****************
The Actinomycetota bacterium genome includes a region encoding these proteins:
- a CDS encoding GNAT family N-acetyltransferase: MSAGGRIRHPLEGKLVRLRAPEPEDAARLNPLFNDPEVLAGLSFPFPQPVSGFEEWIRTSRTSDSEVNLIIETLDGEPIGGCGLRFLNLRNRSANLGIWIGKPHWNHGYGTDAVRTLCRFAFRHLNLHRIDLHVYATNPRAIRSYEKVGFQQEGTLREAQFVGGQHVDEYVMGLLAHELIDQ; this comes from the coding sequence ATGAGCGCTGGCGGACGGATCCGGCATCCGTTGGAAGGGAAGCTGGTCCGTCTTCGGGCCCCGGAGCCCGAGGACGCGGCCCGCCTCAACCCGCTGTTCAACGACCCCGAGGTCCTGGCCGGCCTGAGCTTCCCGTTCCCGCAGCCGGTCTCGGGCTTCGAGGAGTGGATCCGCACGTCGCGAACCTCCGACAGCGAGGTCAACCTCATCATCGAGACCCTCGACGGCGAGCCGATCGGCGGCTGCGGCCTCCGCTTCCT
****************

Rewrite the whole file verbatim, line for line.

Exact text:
The Actinomycetota bacterium genome includes a region encoding these proteins:
- a CDS encoding GNAT family N-acetyltransferase: MSAGGRIRHPLEGKLVRLRAPEPEDAARLNPLFNDPEVLAGLSFPFPQPVSGFEEWIRTSRTSDSEVNLIIETLDGEPIGGCGLRFLNLRNRSANLGIWIGKPHWNHGYGTDAVRTLCRFAFRHLNLHRIDLHVYATNPRAIRSYEKVGFQQEGTLREAQFVGGQHVDEYVMGLLAHELIDQ; this comes from the coding sequence ATGAGCGCTGGCGGACGGATCCGGCATCCGTTGGAAGGGAAGCTGGTCCGTCTTCGGGCCCCGGAGCCCGAGGACGCGGCCCGCCTCAACCCGCTGTTCAACGACCCCGAGGTCCTGGCCGGCCTGAGCTTCCCGTTCCCGCAGCCGGTCTCGGGCTTCGAGGAGTGGATCCGCACGTCGCGAACCTCCGACAGCGAGGTCAACCTCATCATCGAGACCCTCGACGGCGAGCCGATCGGCGGCTGCGGCCTCCGCTTCCT